2. Bike: you need to prove it's "real", not stolen & have valid docs to support this = proof of ownership, the bike licence / registration, valid insurance. If you can't produce these then you're in for a tough time trying to get out of Thailand!
If the bike is not in your name or rented, then you need permission from the owner to legally export the bike. Click here for info on taking a bike out that is not registered in your name. Note that this works 99% of the time, but that remaining 1% is hard to take if you get caught short. You've been warned!
3. Motorcycle driving licence (although this is very seldom asked for.)

Whilst this info is for a motorbike, I don’t think there is much difference if it is a car.
The first question you should ask – who’s car is it? In whose name is it registered. You need the ownership papers.


DOCUMENTS DEPARTING THAILAND
https://www.gt-rider.com/crossingborders.html

You need to complete papers for both Customs and Immigration.
Do the Customs papers first. Get the temporary bike export approved, then clear immigration.

1. Ownership If the bike is not in your name then you need to provide permission from the owner to legally take the bike out of the country. See image 2 in the docs gallery.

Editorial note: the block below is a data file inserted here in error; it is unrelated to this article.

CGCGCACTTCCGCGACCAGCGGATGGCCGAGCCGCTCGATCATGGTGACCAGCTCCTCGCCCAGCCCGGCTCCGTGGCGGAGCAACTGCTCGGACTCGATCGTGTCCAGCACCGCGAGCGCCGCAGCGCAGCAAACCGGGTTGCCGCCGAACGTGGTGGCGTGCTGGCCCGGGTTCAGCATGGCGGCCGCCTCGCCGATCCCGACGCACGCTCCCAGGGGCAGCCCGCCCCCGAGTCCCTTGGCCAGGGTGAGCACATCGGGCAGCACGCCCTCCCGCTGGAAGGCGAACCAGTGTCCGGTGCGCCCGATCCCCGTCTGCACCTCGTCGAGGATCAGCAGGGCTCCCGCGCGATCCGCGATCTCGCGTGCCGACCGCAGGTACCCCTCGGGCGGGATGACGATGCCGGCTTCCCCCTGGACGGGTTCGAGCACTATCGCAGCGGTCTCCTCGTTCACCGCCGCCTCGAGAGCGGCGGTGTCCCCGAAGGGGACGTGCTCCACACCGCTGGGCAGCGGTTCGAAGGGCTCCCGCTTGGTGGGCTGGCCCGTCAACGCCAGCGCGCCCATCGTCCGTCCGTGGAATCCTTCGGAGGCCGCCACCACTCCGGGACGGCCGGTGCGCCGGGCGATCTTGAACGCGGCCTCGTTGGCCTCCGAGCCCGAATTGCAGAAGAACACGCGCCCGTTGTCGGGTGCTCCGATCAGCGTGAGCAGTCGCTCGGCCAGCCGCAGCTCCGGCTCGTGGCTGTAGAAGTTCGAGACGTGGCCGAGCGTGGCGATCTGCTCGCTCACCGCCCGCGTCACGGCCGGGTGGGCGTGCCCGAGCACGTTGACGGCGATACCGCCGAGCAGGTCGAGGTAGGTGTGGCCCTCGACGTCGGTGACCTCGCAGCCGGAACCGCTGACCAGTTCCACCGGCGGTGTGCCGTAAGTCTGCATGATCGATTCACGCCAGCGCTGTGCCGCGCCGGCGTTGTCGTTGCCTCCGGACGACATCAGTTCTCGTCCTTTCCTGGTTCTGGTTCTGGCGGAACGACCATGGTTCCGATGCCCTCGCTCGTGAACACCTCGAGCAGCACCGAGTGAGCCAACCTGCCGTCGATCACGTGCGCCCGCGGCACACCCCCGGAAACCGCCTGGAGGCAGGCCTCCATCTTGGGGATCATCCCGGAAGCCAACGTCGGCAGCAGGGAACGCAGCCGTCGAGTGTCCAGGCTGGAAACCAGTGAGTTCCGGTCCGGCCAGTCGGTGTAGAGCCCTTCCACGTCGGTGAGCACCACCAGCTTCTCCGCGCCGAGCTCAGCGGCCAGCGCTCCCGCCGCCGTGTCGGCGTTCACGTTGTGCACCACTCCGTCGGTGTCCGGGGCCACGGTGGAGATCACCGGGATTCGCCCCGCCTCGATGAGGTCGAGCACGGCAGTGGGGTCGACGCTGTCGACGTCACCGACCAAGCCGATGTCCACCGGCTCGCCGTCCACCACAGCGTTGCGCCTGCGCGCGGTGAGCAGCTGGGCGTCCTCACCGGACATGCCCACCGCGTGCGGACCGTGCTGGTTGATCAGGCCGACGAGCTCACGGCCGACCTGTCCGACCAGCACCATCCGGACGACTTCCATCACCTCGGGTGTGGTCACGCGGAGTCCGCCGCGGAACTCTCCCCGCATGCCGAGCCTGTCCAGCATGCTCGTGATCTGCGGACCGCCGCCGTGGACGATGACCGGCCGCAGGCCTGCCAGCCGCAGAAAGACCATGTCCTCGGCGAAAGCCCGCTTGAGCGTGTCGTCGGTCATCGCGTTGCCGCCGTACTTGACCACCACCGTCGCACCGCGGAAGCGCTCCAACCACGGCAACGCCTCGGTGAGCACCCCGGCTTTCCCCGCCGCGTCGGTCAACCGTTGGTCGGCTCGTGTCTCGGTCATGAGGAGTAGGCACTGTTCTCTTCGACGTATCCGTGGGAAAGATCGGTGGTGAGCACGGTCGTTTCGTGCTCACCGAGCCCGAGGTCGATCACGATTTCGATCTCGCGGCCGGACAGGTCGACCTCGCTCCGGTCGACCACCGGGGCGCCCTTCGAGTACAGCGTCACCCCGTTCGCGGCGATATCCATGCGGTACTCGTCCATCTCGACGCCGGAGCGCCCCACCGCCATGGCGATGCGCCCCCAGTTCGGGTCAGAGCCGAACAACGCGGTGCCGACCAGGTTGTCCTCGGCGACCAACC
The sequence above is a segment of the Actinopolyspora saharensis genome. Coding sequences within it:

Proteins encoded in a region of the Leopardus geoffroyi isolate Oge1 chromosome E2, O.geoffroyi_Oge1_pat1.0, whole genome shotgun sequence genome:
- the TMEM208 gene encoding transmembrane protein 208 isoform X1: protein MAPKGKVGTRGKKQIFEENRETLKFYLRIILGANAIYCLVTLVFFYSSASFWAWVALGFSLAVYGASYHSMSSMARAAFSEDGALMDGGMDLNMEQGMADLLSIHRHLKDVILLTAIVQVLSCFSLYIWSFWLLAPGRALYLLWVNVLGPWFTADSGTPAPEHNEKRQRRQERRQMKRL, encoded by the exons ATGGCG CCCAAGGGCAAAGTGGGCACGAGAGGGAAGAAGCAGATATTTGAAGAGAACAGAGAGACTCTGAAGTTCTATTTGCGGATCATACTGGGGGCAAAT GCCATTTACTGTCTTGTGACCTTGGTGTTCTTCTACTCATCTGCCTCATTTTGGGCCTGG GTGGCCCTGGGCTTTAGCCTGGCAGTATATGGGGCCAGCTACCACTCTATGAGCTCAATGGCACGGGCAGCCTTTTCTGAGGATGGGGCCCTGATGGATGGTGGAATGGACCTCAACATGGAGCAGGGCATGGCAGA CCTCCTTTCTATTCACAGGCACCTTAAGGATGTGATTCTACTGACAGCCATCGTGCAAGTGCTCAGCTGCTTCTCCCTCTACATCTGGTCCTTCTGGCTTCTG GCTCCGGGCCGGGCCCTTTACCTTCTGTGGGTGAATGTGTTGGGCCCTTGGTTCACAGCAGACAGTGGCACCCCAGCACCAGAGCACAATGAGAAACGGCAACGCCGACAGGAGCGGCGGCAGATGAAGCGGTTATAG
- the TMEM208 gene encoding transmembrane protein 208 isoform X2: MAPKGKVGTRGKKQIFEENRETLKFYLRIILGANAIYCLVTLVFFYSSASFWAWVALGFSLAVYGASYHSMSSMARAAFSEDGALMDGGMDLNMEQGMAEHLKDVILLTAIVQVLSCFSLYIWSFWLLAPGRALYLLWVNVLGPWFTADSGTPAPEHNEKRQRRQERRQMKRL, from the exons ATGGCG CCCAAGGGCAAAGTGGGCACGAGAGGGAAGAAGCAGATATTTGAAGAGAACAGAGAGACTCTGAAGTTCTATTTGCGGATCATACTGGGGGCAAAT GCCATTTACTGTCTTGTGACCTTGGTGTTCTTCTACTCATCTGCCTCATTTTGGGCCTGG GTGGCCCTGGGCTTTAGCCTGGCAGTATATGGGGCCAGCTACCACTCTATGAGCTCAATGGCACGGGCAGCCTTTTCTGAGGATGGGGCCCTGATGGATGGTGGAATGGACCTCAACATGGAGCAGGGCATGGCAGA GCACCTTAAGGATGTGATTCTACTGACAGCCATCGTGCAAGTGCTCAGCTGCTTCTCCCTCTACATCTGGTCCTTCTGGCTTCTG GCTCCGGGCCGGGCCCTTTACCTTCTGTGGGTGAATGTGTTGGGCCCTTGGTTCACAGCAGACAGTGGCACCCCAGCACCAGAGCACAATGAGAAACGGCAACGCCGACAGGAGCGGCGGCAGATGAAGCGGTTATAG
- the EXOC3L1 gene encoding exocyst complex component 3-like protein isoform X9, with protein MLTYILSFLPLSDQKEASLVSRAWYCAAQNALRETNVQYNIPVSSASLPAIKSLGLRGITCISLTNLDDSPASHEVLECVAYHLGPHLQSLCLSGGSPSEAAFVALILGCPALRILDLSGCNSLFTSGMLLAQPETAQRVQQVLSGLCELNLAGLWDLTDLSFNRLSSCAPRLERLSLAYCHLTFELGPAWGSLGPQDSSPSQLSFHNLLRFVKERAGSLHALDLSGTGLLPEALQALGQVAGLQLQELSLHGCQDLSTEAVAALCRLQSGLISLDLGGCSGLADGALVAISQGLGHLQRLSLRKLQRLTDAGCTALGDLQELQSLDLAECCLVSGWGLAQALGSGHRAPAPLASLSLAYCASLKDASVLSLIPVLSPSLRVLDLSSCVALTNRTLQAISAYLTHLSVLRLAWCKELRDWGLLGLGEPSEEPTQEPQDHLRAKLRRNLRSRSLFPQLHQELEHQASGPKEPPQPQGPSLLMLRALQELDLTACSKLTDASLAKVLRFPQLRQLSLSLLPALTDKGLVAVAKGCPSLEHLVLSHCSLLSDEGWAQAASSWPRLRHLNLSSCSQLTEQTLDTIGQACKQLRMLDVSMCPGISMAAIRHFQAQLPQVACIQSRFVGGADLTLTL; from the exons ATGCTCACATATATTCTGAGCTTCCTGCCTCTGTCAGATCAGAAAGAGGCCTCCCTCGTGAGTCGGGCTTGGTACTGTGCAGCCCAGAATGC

2. Customs need a Temporary Export / Import form (Official name = Simplified Customs Declaration Form for a car and motorcycle temporarily imported or exported.) See image 7 in the docs gallery. You can get this from the customs office at the border. If you're leaving with a bike from o/seas then you just need to hand in the temporary import form you got at the border on arrival.
The temporary export is usually valid for just a month, and there is supposedly a fine of 200 baht a day, with a maximum of 2,000 baht if you come back late. However experience has taught me that enforcement is sometimes arbitrary and probably depends on the duty officers financial needs at the time. Some of them also like to threaten you with a huge fine as stipulated in the temporary import / export form. In my case this is 420,000 baht for a 1995 model Honda 750 Africa Twin. Personally I think it is all a bit of a game of bluff, but it can be a bit stressful at the time.